Federal Reserve Chairman Jerome H. Powell warned on Thursday that an extended partial government shutdown could damage the U.S. economy and starve the central bank of key data it needs to make monetary policy decisions.
“If we have an extended shutdown, I do think that would show up in the data pretty clearly,” Powell said during an appearance at the Economic Club of Washington.
About one-quarter of the federal government has been shut down since Dec. 22 because of a dispute over $5.7 billion in funding President Trump is seeking from Congress to build a wall on the U.S. border with Mexico.
The dispute is showing no signs of ending after Trump walked out of a Wednesday negotiating session with lawmakers after Democratic leaders would not agree to his demand for the wall funding.
Powell said past government shutdowns had not caused serious economic damage because they didn’t last long.
“If government shutdowns don’t last very long, they have typically not left much of a mark on the economy,” he said. “There’s plenty of personal hardship that people undergo, but the aggregate level of the economy generally doesn’t reflect much damage.”
About 800,000 federal workers are affected by the shutdown, and many will miss their first paychecks on Friday.
But a longer shutdown would start to cause damage to the economy.
Kevin Hassett, chairman of the White House Council of Economic Advisors, has estimated the partial shutdown will reduce the nation’s total economic output by about a tenth of a percentage point every two weeks. For context, the U.S. economy is forecast to have grown by about 2.8% in the fourth quarter of the year.
Mark Zandi, chief economist at Moody’s Analytics, has predicted that a partial shutdown that lasts through the end of this month would shave from one-tenth to two-tenths of a percentage point from total first-quarter economic growth.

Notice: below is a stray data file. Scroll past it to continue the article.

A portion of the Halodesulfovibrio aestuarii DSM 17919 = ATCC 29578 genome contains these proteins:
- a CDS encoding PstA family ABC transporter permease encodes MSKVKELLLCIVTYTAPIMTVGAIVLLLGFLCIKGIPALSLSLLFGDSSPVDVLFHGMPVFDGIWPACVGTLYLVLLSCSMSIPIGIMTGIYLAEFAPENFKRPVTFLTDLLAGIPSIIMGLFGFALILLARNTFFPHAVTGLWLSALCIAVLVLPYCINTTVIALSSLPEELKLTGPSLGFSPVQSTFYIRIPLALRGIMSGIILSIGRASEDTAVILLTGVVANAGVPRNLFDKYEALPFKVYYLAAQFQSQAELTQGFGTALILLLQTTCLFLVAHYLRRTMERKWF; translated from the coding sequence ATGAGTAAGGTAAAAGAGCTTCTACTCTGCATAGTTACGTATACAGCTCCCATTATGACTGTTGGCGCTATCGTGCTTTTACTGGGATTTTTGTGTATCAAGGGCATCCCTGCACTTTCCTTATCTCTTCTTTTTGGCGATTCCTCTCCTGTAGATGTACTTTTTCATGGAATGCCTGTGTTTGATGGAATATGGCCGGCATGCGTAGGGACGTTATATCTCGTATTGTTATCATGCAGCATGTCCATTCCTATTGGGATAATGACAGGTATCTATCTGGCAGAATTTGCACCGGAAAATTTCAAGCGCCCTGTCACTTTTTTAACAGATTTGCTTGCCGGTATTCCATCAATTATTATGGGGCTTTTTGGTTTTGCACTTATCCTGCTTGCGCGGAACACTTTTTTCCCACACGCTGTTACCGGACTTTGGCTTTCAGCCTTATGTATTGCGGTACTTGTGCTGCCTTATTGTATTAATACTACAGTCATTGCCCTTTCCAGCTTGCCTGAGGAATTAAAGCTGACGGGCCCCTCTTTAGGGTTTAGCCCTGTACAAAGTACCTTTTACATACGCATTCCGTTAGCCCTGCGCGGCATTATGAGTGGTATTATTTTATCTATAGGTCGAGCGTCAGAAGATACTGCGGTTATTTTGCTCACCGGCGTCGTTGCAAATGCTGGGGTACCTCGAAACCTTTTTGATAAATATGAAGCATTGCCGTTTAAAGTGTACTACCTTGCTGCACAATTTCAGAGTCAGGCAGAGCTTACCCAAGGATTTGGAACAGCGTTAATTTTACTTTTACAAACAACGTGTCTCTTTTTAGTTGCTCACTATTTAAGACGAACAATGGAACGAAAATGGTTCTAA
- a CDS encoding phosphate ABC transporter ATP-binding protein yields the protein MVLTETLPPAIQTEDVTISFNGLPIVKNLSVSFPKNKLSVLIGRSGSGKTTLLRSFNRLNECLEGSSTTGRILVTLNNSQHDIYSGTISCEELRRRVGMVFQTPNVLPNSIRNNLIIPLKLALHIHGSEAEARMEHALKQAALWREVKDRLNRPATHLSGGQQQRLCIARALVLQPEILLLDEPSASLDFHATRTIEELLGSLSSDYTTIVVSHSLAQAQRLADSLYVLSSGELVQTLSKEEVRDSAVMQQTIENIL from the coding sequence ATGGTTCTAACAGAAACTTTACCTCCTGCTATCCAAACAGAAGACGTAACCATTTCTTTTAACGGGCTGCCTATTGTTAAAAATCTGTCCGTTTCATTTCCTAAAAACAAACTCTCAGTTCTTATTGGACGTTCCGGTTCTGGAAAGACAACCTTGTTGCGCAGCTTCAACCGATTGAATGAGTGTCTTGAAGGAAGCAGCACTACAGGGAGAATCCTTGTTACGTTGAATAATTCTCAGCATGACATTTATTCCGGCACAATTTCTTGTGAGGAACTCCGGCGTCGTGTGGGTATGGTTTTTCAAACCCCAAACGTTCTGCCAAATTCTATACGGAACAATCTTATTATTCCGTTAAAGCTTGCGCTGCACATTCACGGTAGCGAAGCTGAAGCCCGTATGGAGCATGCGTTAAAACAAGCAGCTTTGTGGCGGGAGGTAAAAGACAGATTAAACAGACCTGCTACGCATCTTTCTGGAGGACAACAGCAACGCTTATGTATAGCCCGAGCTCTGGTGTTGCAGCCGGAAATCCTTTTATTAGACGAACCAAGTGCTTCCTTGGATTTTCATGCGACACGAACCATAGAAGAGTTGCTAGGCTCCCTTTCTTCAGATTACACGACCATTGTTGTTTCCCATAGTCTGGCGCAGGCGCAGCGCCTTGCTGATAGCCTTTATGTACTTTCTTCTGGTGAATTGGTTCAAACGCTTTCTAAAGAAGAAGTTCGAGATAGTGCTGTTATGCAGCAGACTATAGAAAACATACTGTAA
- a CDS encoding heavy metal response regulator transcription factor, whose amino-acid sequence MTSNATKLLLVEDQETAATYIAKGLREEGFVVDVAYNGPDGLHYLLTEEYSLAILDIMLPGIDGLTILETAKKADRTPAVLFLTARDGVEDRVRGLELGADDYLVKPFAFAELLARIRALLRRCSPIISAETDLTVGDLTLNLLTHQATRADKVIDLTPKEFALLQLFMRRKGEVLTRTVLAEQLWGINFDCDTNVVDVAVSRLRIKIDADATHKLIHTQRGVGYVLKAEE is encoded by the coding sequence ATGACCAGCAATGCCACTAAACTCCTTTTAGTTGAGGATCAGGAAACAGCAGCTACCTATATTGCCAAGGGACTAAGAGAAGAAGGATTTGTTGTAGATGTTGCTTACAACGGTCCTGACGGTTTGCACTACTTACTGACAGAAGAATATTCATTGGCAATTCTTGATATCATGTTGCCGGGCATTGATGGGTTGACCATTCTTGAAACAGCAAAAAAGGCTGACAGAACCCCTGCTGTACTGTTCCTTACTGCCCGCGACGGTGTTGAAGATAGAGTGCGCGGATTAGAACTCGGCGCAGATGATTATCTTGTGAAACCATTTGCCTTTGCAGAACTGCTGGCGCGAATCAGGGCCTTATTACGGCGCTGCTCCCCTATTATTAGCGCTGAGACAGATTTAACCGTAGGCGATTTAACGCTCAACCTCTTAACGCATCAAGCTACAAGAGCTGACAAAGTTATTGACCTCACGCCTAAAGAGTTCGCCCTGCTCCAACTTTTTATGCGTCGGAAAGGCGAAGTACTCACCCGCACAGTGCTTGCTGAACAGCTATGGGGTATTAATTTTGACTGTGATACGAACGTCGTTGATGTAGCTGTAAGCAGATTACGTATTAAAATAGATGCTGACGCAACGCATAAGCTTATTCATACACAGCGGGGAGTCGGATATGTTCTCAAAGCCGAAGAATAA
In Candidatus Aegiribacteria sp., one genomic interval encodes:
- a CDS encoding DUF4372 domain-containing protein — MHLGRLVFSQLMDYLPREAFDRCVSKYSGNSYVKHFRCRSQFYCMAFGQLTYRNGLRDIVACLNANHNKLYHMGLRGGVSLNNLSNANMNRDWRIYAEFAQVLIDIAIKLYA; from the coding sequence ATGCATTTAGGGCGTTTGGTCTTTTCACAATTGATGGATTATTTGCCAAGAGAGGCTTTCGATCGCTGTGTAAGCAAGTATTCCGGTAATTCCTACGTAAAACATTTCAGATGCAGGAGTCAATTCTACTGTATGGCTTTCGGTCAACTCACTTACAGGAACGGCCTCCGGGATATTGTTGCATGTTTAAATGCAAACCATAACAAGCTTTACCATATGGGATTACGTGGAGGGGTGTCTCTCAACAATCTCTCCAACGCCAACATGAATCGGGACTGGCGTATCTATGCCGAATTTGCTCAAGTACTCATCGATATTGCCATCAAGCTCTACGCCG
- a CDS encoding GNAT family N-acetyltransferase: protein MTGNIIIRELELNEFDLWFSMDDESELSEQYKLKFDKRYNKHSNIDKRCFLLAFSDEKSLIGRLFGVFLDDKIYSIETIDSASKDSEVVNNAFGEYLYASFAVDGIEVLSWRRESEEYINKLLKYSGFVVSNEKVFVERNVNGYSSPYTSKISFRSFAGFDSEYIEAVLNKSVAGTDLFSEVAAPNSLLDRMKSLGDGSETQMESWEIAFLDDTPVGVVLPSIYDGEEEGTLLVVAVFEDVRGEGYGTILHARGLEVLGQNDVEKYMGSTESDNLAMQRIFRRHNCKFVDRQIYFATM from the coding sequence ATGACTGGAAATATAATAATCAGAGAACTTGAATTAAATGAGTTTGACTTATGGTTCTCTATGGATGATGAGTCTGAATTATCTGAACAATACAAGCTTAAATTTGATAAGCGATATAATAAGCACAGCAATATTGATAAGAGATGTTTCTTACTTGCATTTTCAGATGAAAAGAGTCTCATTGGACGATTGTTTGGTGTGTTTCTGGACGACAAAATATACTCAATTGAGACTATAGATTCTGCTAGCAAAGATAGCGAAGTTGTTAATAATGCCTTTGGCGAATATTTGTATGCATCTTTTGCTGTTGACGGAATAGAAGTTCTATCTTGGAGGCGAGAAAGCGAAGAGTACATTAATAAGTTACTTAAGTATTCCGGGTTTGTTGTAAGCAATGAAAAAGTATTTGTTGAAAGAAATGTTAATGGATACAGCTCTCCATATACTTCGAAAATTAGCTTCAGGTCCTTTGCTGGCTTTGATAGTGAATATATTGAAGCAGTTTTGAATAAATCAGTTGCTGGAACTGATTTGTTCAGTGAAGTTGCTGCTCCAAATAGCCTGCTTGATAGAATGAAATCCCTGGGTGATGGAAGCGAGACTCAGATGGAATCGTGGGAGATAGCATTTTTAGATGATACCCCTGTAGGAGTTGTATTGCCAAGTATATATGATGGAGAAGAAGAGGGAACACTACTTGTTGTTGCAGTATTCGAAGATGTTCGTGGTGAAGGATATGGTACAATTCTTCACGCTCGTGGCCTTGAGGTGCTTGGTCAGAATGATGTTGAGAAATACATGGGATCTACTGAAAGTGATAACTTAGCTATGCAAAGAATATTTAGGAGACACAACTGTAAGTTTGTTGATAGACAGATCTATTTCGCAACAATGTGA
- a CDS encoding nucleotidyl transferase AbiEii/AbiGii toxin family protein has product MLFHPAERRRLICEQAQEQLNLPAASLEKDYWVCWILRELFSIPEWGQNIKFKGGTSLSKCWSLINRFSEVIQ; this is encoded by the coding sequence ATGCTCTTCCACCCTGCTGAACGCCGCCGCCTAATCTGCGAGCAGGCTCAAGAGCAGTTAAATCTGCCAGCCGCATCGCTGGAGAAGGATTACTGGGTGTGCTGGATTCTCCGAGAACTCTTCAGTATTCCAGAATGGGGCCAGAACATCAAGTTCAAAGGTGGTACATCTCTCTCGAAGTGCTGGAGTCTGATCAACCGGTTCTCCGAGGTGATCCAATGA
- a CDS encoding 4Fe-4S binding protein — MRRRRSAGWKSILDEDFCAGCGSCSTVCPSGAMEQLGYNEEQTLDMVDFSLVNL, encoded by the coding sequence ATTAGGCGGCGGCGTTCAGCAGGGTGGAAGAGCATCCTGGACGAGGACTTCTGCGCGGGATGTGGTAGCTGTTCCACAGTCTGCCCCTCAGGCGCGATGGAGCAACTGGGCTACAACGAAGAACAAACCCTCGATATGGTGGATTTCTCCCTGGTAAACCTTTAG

The Fed, which is self-funded, is not affected by the partial shutdown. But one of the agencies that is, the Commerce Department, produces some important economic reports. The shutdown already has delayed the release of the monthly foreign trade statistics, which were due out on Tuesday.
If the shutdown lasts through this month, more key data on U.S. economic growth, consumer spending and personal income also will not be released.
Powell said that would be a problem for Fed officials as they tried to assess the state of the economy to decide on interest rate policy.
“We would have a less clear picture into the economy if it were to go on much longer,” said Powell.
The Fed chairman was otherwise mostly upbeat about the U.S. economy, saying “2018 was a very good year.”
“It’s the strongest growth we’ve had in more than a decade,” he added. “We see continued momentum from the data right through the beginning of this year.”
But given recent concerns about slowing global growth and trade tensions, Powell reiterated comments he made last week that Fed officials would be “patient” in deciding when to enact another increase in the central bank’s benchmark short-term interest rate.
At their December meeting, Fed monetary policymakers estimated they would enact two more small hikes this year, but Powell said there was no set plan for additional rate hikes.
“The good thing is,” he said, “we’re in a place where we can be patient and flexible and wait and see what does evolve” with the economy.
Trump has publicly criticized Powell and the Fed for the recent rate hikes, something presidents rarely do. But Powell said he and his Fed colleagues “do not take political factors into consideration in our discussions.”
Asked about reports that Trump would like to meet with him, Powell said he had not received any invitation yet.
“Fed chairs do meet with presidents. I’m not aware of any Fed chair in my lifetime that hasn’t met with the president,” he said. “These meetings tend to be rare … and I’m not aware of any Fed chair turning down any invitation from the White House nor do I think that would be appropriate.”